India Unveils Largest Health Care System in History, First Manned Space Mission

India has long been touted as a potential superpower. To that end, it is taking a few bold moves into that direction.

During a speech marking the country’s independence day, the Prime Minister of India, Narendra Modi, announced that the government will begin providing health coverage to its poorest citizens starting September 25th. As Newsweek reported:

The National Health Protection Mission—also known as “Modicare”—will give impoverished families health insurance coverage of up to $7,100 every year. This may not seem a lot by American standards, but in a country where the annual per capita income is just over $1,900, it will make a massive difference to those who cannot afford private treatment.


Medical costs are one of the primary causes of poverty in India. Around 63 million Indians fall into poverty each year because of health care bills, and 70 percent of all charges are paid directly by patients.

As India looks to become an economic superpower rivaling the U.S. and China, crippling health care costs and preventable illnesses and deaths are significant problems. Average life expectancy in India is 69, significantly below China, at 76, and the U.S., at 79. The mortality rate for children under 5 is 43 per 100,000, and in 2015 1.2 million children died of preventable diseases.

To put the scale of this program in perspective, India is promising to improve access to quality healthcare to a population larger than South America (and even more impoverished and diverse). Thus it will remain to be seen how successful this initiative will be in the long term.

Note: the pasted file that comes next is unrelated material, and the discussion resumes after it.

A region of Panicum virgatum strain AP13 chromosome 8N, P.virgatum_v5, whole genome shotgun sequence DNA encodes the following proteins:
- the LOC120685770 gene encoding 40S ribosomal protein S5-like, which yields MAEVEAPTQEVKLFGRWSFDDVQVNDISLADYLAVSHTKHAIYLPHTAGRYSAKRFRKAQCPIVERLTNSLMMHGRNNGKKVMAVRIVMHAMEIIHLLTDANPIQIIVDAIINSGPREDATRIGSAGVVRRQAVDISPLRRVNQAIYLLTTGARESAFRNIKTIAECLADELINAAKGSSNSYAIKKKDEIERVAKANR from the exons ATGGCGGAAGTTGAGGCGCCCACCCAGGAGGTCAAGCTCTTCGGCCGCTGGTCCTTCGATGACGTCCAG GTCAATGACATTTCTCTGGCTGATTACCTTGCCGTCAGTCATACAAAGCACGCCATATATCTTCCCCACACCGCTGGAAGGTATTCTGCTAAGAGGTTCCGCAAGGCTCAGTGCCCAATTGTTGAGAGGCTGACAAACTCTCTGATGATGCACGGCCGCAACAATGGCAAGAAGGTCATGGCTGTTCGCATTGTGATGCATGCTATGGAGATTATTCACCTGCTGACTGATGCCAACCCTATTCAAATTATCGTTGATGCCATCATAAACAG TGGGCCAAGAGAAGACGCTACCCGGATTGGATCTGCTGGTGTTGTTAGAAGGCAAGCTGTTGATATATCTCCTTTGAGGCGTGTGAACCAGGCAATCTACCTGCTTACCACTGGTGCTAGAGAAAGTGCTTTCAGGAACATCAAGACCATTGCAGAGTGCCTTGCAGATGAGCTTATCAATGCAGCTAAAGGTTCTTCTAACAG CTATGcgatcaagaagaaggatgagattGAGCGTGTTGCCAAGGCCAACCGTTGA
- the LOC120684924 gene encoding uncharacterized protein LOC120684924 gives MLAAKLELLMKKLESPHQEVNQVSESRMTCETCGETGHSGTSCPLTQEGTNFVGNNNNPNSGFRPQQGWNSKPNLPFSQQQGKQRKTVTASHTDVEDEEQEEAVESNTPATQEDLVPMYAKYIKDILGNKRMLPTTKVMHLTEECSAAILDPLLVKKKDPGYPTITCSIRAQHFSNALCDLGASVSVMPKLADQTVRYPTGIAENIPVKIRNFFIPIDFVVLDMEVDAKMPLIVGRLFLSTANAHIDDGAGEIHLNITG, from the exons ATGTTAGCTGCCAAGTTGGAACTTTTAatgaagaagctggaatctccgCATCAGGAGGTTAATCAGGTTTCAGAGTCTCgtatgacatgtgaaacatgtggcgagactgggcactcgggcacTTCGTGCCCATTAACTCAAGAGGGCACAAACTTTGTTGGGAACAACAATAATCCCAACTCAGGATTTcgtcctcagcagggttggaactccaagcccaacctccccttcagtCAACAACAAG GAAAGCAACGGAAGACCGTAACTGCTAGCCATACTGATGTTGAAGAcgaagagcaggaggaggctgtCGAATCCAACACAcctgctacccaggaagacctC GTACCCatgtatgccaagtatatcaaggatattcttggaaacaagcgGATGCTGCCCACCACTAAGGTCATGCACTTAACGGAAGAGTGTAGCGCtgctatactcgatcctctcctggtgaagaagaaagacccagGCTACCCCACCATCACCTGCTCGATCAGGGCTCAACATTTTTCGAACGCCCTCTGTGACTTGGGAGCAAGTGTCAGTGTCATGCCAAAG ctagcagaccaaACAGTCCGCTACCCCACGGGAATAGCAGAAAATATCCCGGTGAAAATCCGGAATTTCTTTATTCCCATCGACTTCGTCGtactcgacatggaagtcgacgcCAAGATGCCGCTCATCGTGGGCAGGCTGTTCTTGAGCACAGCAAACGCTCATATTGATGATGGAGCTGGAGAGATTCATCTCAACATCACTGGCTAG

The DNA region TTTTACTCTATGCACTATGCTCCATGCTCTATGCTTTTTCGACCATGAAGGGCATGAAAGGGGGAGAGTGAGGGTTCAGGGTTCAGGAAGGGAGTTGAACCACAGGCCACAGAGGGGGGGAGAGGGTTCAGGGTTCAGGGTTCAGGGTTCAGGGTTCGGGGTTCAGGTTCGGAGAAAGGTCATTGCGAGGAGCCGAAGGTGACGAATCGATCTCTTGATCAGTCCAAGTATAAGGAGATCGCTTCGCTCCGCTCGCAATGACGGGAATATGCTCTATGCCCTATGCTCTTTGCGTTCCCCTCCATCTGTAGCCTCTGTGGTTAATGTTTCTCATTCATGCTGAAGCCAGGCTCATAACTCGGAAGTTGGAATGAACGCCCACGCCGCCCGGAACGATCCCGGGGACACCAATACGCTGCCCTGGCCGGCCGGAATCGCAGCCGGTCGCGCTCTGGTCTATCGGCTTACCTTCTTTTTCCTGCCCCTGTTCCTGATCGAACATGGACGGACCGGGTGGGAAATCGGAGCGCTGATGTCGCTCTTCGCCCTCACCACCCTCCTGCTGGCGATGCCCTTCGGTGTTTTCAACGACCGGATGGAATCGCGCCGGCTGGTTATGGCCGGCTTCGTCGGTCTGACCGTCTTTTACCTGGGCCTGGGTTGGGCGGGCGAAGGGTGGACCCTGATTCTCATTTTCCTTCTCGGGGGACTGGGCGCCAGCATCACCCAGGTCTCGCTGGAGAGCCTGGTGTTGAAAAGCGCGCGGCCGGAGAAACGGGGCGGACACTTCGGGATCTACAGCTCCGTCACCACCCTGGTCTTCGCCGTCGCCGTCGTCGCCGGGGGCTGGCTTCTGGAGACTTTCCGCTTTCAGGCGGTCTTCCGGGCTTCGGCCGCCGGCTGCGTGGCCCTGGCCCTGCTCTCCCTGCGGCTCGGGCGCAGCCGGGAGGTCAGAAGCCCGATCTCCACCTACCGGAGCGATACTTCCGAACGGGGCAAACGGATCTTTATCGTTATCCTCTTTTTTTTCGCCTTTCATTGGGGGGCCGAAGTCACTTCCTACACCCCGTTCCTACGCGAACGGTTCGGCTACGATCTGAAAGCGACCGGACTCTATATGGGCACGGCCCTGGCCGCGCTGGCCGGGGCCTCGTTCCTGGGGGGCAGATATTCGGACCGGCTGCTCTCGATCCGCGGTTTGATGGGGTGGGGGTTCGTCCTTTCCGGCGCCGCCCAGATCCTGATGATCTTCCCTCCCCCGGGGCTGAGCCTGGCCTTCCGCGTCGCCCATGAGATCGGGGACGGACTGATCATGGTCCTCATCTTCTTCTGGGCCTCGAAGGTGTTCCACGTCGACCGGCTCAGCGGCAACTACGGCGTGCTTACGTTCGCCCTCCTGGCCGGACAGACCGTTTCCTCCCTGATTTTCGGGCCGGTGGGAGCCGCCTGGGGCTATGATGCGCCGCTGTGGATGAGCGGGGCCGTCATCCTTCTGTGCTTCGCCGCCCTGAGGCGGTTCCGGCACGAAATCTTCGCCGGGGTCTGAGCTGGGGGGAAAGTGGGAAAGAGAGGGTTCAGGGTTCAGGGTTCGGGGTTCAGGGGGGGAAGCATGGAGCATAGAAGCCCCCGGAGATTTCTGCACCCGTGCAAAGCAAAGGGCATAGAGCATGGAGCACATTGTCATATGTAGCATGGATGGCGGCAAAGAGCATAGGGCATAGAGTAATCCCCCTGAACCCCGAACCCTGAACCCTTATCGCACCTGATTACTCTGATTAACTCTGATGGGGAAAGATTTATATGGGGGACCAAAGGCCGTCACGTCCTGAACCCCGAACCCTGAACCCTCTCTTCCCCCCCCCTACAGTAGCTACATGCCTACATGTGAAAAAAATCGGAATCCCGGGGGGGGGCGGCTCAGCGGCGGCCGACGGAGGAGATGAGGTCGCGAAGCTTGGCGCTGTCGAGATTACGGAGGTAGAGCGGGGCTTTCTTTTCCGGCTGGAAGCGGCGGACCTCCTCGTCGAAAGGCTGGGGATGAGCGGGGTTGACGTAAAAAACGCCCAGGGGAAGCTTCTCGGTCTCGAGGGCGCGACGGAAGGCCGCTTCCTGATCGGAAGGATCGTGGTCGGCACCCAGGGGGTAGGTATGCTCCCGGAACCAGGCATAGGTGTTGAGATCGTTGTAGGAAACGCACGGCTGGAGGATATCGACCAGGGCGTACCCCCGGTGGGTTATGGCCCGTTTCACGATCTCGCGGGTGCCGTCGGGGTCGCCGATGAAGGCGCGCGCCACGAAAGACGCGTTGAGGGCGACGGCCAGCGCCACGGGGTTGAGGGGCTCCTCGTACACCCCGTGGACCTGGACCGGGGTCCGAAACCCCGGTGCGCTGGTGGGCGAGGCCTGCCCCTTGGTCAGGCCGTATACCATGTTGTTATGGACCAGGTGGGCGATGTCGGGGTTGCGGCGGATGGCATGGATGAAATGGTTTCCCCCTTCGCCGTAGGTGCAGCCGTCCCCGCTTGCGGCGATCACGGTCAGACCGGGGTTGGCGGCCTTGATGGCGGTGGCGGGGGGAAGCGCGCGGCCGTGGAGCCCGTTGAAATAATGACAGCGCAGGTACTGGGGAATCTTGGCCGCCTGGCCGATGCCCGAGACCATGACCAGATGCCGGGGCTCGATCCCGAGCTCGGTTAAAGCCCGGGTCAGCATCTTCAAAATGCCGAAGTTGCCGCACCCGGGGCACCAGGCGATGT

Nevertheless, it is certainly a step in the right direction, especially since India spends far less on healthcare proportionally than its neighbors: just one percent of GDP, which is nearly one-tenth that of the Maldives, one-third of China, and slightly less than Nepal and Sri Lanka (at 1.1 and 1.6 percent, respectively). From a strategic perspective, a healthier populace makes for a more productive workforce, not to mention boosting the political and moral legitimacy of the government. (It certainly helps that the vast majority of beneficiaries are concentrated in the rural areas that are key voting bloc.)

As if that were not an ambitious and worthy enough goal, Modi announced in the same speech that India plans to launch its first citizen into space in 2022, to coincide with its 75th anniversary of independence.

India will send into space — a man or a woman — by 2022, before that if possible,” Modi said, adding that the chosen astronaut would be “carrying the national flag.”


If successful, India would become the fourth nation to send a person into space, after Russia, the US and China. At present, only Russia and China have the capability to put a human in space. The US is expected to join them soon with the help of its commercial crew program.

Modi’s pledge sets an ambitious target date for the Indian Space Research Organization (ISRO) to send humans into space. But the agency’s head appears optimistic about the deadline. “We can achieve the 2022 target that the prime minister has announced,” Kailasavadivoo Sivan, the ISRO chairman, told DW.

“Everything will fall into place. We have a crew module, the crew escape system has been tested this year, and we have a launch vehicle. I do not think much more is needed as far as the technology is concerned,” he added.

The Indian manned mission will likely involve sending crew members into low Earth orbit for five to seven days, using an indigenous Geosynchronous Satellite Launch Vehicle Mark III (GSLV-III). ISRO is expected to complete two unmanned missions before embarking on a manned space flight. ISRO estimates the mission will cost around 10,000 crore rupees ($1.42 billion, €1.25 billion).

“It’s doable because India has already been testing various technologies way back since 2004,” Ajey Lele, senior fellow at the Institute for Defense Studies and Analyses, a New Delhi-based think tank, told DW.

Indeed, India already punches well above its weight in aerospace endeavors. Like its massive healthcare plan, this is a tough sell that may never pan out, but by no means is it impossible — especially for a country with as much talent, resources, and potential as India.

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